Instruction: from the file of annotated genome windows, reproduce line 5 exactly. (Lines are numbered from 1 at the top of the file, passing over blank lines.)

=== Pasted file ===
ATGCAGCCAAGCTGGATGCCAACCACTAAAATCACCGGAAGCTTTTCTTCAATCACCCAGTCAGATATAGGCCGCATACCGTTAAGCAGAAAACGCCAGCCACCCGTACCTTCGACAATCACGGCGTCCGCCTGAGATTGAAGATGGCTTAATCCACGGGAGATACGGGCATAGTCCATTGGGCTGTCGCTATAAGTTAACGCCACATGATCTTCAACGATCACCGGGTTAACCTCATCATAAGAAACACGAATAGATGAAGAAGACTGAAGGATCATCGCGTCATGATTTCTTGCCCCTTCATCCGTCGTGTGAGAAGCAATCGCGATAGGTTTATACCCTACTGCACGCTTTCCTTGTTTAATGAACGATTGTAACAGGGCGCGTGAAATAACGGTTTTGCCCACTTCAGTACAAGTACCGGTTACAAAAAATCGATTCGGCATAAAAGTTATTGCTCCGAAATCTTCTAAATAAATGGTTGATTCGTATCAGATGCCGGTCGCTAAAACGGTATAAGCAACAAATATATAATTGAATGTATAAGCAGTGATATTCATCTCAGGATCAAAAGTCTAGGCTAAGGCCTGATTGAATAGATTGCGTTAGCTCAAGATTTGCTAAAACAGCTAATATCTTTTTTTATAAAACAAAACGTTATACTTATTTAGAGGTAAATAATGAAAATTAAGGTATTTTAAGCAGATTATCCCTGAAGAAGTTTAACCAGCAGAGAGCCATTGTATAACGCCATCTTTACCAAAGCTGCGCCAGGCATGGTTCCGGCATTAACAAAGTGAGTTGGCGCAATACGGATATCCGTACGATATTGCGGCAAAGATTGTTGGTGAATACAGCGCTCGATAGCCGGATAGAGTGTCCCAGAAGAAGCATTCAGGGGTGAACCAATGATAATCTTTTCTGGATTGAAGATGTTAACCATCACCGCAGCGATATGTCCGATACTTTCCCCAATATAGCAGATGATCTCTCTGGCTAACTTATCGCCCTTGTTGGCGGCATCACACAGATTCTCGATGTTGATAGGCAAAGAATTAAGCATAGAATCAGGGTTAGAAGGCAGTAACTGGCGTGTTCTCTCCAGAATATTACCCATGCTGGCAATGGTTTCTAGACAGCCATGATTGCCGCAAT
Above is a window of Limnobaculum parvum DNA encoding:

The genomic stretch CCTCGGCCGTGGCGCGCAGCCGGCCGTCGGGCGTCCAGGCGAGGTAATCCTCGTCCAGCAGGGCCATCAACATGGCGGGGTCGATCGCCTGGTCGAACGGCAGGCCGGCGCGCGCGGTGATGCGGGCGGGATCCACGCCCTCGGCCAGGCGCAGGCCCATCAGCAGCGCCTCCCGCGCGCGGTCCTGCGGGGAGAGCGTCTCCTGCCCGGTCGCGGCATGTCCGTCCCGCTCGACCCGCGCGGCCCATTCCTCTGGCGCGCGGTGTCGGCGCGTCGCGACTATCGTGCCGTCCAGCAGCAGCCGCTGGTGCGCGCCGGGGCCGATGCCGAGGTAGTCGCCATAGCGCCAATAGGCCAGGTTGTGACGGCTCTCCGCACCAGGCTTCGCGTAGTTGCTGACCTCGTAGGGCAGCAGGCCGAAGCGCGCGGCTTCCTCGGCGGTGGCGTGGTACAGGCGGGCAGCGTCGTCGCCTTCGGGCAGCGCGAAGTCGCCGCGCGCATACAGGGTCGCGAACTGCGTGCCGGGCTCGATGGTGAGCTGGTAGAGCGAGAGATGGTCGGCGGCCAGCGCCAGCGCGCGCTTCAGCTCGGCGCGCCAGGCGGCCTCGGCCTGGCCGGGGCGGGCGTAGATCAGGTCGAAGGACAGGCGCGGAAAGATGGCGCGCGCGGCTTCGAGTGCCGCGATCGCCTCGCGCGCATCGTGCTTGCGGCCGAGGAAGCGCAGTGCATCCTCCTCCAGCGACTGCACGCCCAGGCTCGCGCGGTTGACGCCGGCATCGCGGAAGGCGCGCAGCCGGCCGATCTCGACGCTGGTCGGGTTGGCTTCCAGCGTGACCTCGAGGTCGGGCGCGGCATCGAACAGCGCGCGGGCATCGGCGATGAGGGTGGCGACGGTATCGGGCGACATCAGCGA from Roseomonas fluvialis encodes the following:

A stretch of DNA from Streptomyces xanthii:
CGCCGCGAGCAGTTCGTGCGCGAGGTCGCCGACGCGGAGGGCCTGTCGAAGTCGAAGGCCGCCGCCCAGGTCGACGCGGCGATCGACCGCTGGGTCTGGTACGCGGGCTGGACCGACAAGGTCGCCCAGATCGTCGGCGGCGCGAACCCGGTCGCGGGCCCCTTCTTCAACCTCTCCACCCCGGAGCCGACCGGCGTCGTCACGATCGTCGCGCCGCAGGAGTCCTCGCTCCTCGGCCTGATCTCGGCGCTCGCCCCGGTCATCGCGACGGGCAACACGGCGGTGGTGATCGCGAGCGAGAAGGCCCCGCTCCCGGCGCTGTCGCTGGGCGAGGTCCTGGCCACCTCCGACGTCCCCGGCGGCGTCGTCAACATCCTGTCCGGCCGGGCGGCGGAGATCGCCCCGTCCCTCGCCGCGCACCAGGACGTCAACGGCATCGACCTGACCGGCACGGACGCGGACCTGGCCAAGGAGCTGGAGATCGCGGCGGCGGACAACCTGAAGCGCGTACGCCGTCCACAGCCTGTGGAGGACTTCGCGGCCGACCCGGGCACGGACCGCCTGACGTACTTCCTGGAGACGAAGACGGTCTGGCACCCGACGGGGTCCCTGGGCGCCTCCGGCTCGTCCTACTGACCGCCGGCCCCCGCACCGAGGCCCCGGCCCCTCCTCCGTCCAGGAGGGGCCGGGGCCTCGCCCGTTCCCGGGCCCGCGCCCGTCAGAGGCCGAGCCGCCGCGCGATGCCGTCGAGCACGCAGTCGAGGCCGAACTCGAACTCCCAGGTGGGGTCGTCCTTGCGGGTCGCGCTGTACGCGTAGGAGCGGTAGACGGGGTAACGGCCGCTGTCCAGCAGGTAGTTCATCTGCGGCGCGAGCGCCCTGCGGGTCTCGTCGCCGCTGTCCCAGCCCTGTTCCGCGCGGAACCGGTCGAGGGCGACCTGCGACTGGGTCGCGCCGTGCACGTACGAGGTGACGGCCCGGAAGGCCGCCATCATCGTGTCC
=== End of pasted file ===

CGCCGCGAGCAGTTCGTGCGCGAGGTCGCCGACGCGGAGGGCCTGTCGAAGTCGAAGGCCGCCGCCCAGGTCGACGCGGCGATCGACCGCTGGGTCTGGTACGCGGGCTGGACCGACAAGGTCGCCCAGATCGTCGGCGGCGCGAACCCGGTCGCGGGCCCCTTCTTCAACCTCTCCACCCCGGAGCCGACCGGCGTCGTCACGATCGTCGCGCCGCAGGAGTCCTCGCTCCTCGGCCTGATCTCGGCGCTCGCCCCGGTCATCGCGACGGGCAACACGGCGGTGGTGATCGCGAGCGAGAAGGCCCCGCTCCCGGCGCTGTCGCTGGGCGAGGTCCTGGCCACCTCCGACGTCCCCGGCGGCGTCGTCAACATCCTGTCCGGCCGGGCGGCGGAGATCGCCCCGTCCCTCGCCGCGCACCAGGACGTCAACGGCATCGACCTGACCGGCACGGACGCGGACCTGGCCAAGGAGCTGGAGATCGCGGCGGCGGACAACCTGAAGCGCGTACGCCGTCCACAGCCTGTGGAGGACTTCGCGGCCGACCCGGGCACGGACCGCCTGACGTACTTCCTGGAGACGAAGACGGTCTGGCACCCGACGGGGTCCCTGGGCGCCTCCGGCTCGTCCTACTGACCGCCGGCCCCCGCACCGAGGCCCCGGCCCCTCCTCCGTCCAGGAGGGGCCGGGGCCTCGCCCGTTCCCGGGCCCGCGCCCGTCAGAGGCCGAGCCGCCGCGCGATGCCGTCGAGCACGCAGTCGAGGCCGAACTCGAACTCCCAGGTGGGGTCGTCCTTGCGGGTCGCGCTGTACGCGTAGGAGCGGTAGACGGGGTAACGGCCGCTGTCCAGCAGGTAGTTCATCTGCGGCGCGAGCGCCCTGCGGGTCTCGTCGCCGCTGTCCCAGCCCTGTTCCGCGCGGAACCGGTCGAGGGCGACCTGCGACTGGGTCGCGCCGTGCACGTACGAGGTGACGGCCCGGAAGGCCGCCATCATCGTGTCC